Topographical maps help to locate property in relation to physical features such as elevation, roads, water sources, and other land characteristics. Topographic maps can be obtained from the U. S. Geological Survey or local map vendors.
County soil surveys provide a description and map of soil types in a county. Soil surveys also provide soil suitability and productivity ratings for growing timber, producing wildlife habitat, and other land uses. They often include a description of the vegetation on various soil types. Soil surveys can be obtained from the county USDA Natural Resource Conservation Service office.
A field notebook and tape recorder are useful for recording observations during the field inventory. Information recorded in the field can be transferred later from field notes and a tape recorder to the management plan.
Field guides are useful for identifying wildlife, trees, shrubs, vines and herbaceous vegetation during the field inventory. Guides with detailed descriptions and color photographs are ideal.
Landscape architecture templates are useful for drawing trees, shrubs, and other natural and man-made features on sketch maps. Templates can be found at most draftsman supply stores.
A camera can be used to document wildlife habitat conditions before and after management practices.
Information from earlier land management plans is invaluable in describing, recommending, and scheduling wildlife habitat improvement practices.
Management plans are dynamic documents that should be evaluated and updated periodically. Evaluations should be made annually for each compartment so that effective practices can continue to be implemented, while those that produce few or no results can be modified or discarded. Recording impacts of management efforts on compartment sheets is important in helping to evaluate the effectiveness of certain management practices. Keeping a log book of observations and changes that occur in compartments can also provide valuable information for evaluating management efforts. Recorded observations should include estimates of vegetative responses to management practices as well as wildlife responses, such as deer and turkey use of food plots. Food plots that are not heavily utilized by wildlife in one area should be discontinued and moved to more suitable sites after an appropriate amount of time to allow wildlife to accept them. There is no substitute for good record keeping as a basis for evaluating the effectiveness of wildlife management practices.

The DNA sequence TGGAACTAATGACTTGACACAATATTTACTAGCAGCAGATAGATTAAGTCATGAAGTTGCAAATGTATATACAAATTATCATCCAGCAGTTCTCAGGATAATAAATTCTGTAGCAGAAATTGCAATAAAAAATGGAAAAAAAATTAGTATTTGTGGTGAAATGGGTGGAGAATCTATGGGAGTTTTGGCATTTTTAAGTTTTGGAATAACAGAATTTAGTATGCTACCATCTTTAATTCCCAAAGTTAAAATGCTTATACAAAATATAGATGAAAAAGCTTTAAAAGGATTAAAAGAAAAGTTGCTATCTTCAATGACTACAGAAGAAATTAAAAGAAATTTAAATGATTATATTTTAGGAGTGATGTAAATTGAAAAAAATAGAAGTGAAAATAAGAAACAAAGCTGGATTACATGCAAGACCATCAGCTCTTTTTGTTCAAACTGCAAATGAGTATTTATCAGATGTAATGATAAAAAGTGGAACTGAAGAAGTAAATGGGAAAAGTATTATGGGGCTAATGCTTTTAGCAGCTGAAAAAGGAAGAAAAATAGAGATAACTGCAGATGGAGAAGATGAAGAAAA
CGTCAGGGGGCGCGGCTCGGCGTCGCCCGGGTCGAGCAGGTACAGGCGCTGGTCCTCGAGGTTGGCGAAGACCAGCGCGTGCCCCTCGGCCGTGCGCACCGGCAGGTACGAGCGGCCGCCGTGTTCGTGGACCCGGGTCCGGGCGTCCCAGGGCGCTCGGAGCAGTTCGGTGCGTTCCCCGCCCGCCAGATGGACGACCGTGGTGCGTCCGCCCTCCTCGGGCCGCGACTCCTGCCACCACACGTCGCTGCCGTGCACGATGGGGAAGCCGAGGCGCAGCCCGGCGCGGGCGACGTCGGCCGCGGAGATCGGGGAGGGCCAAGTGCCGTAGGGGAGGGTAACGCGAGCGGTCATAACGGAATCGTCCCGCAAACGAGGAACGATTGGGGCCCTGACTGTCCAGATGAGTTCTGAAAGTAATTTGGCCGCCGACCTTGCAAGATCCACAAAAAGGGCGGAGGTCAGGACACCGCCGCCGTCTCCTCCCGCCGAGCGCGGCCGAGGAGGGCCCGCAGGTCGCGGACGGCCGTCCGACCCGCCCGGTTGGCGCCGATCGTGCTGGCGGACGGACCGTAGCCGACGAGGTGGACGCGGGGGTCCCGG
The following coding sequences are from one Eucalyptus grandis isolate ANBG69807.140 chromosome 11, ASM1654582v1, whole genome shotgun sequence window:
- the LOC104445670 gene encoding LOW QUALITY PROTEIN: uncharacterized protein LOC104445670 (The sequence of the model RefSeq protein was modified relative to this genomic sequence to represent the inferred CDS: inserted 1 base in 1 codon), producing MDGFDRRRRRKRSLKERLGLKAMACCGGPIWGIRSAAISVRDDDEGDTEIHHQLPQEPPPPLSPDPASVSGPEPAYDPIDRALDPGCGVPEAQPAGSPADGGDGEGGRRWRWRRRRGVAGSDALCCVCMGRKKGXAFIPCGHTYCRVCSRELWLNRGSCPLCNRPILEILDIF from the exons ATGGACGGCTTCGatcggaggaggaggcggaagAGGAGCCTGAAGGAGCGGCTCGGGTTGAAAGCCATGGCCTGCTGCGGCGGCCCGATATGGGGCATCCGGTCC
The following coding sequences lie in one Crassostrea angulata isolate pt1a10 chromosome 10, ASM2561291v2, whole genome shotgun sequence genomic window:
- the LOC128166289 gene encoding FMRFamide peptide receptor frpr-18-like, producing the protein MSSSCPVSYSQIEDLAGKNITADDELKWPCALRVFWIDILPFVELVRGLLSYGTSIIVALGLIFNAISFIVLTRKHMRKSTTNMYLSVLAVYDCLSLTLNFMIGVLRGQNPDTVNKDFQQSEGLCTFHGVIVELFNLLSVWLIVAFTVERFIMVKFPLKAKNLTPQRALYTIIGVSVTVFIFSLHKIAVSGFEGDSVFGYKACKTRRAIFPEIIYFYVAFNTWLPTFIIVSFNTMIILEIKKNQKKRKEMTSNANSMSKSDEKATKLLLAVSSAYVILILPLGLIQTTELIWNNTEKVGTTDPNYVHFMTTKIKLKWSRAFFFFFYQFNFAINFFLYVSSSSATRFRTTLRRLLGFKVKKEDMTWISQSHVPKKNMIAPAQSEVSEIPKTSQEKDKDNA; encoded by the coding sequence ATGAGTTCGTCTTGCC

The following is a suggested format for organizing a management plan into a three-ring loose-leaf notebook. This makes it easier to add materials to the plan. At a minimum, the plan should contain the 6 sections below. These sections can be marked in the notebook with colored index tabs for easy access:
General Description of the Entire Property: Includes a brief description of the entire property such as location in the county, number of acres, past and current land uses, general forest and vegetation conditions, and number of compartments.
Land Use and Management Objectives: Includes a priority listing of wildlife and other land use and management objectives. This section should also include a brief index of each compartment’s management objectives.
Sketch Map: Provides a visual description (sketch) of the property. May include several maps such as 1) a base map that shows boundaries, roads, and other man-made features; 2) a type map that differentiates cover types (timber stands, agricultural fields, and open fields); 3) a soils map that shows the location of different soil types; and 4) a compartment map that indicates where habitat improvement practices have or will take place.
Compartment Record Sheets: Contains descriptive information and wildlife habitat improvement recommendations for each compartment. Also includes a schedule of recommended management activities for the compartment for a 10-year period.
Field Notes Section: Provides a commentary of impacts of management activities and wildlife observations taken directly from log books and archived in the three-ringed binder. The most appropriate method for storing field notes is by compartment.
Resource Materials Section: Contains copies of aerial photographs, topographic and soil maps used to draw the base map. This section should also include reference materials such as bulletins, leaflets, and articles on wildlife habitat management. The names, addresses, and telephone numbers of resource professionals who helped prepare the management plan and who will be conducting management practices should be included here.
This article is a publication of Clemson University Cooperative Extension's Forestry & Natural Resources team.